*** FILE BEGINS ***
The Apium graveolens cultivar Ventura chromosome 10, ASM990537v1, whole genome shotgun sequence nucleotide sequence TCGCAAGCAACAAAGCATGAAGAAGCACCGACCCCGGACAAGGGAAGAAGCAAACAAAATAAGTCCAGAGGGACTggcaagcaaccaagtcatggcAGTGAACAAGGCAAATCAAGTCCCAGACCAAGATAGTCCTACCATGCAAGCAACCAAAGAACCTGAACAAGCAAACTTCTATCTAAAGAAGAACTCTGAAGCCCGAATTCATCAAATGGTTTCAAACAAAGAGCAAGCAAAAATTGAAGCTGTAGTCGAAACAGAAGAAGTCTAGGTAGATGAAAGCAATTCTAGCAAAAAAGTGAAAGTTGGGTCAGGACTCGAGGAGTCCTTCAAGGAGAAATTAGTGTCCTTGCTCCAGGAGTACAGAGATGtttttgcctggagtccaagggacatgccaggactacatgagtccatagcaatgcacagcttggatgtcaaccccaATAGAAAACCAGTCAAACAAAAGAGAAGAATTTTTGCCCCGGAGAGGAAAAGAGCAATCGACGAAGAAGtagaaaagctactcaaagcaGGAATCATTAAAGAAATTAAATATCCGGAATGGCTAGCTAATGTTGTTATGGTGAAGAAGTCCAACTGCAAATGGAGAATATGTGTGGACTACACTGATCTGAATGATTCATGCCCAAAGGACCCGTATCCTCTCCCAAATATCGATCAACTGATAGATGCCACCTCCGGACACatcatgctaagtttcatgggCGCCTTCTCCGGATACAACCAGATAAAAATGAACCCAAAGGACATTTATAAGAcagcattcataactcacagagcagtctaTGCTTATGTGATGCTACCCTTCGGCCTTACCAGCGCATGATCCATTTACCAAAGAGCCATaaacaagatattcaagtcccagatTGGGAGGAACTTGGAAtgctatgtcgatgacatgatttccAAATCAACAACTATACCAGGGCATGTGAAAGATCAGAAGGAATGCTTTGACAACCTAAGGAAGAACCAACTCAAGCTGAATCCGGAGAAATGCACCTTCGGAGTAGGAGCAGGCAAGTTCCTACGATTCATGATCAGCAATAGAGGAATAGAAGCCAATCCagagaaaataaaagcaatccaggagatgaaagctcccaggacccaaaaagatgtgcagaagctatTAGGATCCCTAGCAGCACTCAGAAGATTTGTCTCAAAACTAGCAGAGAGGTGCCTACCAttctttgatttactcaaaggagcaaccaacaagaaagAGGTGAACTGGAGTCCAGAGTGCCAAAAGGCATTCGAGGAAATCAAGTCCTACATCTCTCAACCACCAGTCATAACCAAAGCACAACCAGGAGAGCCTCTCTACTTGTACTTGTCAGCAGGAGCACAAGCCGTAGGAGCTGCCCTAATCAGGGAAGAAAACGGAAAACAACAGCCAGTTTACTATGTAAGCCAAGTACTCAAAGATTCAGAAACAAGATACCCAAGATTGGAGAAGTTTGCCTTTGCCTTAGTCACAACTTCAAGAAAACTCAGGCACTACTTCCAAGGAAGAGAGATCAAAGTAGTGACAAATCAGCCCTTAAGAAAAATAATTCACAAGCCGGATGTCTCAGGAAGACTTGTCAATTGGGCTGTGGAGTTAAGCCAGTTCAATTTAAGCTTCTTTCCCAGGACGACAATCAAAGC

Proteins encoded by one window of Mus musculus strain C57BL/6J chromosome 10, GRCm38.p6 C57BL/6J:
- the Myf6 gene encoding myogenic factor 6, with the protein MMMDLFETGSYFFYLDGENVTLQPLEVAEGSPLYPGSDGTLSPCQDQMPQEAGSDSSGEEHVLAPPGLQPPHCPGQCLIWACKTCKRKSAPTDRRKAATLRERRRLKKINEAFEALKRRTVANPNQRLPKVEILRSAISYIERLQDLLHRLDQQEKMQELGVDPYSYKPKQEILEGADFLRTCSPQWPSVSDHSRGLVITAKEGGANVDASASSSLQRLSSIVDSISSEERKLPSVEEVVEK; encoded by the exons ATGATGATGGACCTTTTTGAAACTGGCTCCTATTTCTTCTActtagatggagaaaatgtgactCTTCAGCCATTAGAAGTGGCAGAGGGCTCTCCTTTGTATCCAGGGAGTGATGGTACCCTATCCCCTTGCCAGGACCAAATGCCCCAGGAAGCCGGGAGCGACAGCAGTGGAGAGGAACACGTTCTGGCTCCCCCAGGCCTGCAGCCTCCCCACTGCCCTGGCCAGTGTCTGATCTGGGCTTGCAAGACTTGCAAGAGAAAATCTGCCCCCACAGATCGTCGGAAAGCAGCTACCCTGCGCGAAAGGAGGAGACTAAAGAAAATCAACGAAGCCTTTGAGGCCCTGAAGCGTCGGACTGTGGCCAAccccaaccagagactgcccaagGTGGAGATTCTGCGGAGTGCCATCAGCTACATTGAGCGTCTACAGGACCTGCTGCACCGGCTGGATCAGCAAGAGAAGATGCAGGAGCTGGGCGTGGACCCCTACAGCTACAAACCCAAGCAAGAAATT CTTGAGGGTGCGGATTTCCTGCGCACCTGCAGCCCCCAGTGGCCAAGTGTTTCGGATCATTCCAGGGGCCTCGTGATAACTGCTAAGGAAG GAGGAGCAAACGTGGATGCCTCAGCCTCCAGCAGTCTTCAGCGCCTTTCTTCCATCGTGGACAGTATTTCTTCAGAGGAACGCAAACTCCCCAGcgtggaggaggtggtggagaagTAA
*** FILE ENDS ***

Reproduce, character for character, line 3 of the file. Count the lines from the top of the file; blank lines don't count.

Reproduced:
- the Myf6 gene encoding myogenic factor 6, with the protein MMMDLFETGSYFFYLDGENVTLQPLEVAEGSPLYPGSDGTLSPCQDQMPQEAGSDSSGEEHVLAPPGLQPPHCPGQCLIWACKTCKRKSAPTDRRKAATLRERRRLKKINEAFEALKRRTVANPNQRLPKVEILRSAISYIERLQDLLHRLDQQEKMQELGVDPYSYKPKQEILEGADFLRTCSPQWPSVSDHSRGLVITAKEGGANVDASASSSLQRLSSIVDSISSEERKLPSVEEVVEK; encoded by the exons ATGATGATGGACCTTTTTGAAACTGGCTCCTATTTCTTCTActtagatggagaaaatgtgactCTTCAGCCATTAGAAGTGGCAGAGGGCTCTCCTTTGTATCCAGGGAGTGATGGTACCCTATCCCCTTGCCAGGACCAAATGCCCCAGGAAGCCGGGAGCGACAGCAGTGGAGAGGAACACGTTCTGGCTCCCCCAGGCCTGCAGCCTCCCCACTGCCCTGGCCAGTGTCTGATCTGGGCTTGCAAGACTTGCAAGAGAAAATCTGCCCCCACAGATCGTCGGAAAGCAGCTACCCTGCGCGAAAGGAGGAGACTAAAGAAAATCAACGAAGCCTTTGAGGCCCTGAAGCGTCGGACTGTGGCCAAccccaaccagagactgcccaagGTGGAGATTCTGCGGAGTGCCATCAGCTACATTGAGCGTCTACAGGACCTGCTGCACCGGCTGGATCAGCAAGAGAAGATGCAGGAGCTGGGCGTGGACCCCTACAGCTACAAACCCAAGCAAGAAATT CTTGAGGGTGCGGATTTCCTGCGCACCTGCAGCCCCCAGTGGCCAAGTGTTTCGGATCATTCCAGGGGCCTCGTGATAACTGCTAAGGAAG GAGGAGCAAACGTGGATGCCTCAGCCTCCAGCAGTCTTCAGCGCCTTTCTTCCATCGTGGACAGTATTTCTTCAGAGGAACGCAAACTCCCCAGcgtggaggaggtggtggagaagTAA